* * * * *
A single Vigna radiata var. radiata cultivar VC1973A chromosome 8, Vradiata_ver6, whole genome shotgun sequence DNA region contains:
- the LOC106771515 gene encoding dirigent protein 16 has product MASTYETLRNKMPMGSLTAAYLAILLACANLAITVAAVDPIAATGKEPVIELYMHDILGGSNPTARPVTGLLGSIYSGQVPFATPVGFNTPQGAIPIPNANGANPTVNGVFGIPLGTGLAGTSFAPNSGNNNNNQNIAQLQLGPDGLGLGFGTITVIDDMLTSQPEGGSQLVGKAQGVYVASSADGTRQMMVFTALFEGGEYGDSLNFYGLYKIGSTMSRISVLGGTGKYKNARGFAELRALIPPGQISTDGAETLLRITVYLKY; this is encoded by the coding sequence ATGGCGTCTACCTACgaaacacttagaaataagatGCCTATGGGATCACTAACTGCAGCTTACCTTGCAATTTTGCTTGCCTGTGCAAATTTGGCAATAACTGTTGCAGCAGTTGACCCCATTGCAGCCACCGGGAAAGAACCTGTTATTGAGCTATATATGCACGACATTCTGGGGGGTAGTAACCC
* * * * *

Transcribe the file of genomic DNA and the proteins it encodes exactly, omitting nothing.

A single Vigna radiata var. radiata cultivar VC1973A chromosome 8, Vradiata_ver6, whole genome shotgun sequence DNA region contains:
- the LOC106771515 gene encoding dirigent protein 16 has product MASTYETLRNKMPMGSLTAAYLAILLACANLAITVAAVDPIAATGKEPVIELYMHDILGGSNPTARPVTGLLGSIYSGQVPFATPVGFNTPQGAIPIPNANGANPTVNGVFGIPLGTGLAGTSFAPNSGNNNNNQNIAQLQLGPDGLGLGFGTITVIDDMLTSQPEGGSQLVGKAQGVYVASSADGTRQMMVFTALFEGGEYGDSLNFYGLYKIGSTMSRISVLGGTGKYKNARGFAELRALIPPGQISTDGAETLLRITVYLKY; this is encoded by the coding sequence ATGGCGTCTACCTACgaaacacttagaaataagatGCCTATGGGATCACTAACTGCAGCTTACCTTGCAATTTTGCTTGCCTGTGCAAATTTGGCAATAACTGTTGCAGCAGTTGACCCCATTGCAGCCACCGGGAAAGAACCTGTTATTGAGCTATATATGCACGACATTCTGGGGGGTAGTAACCC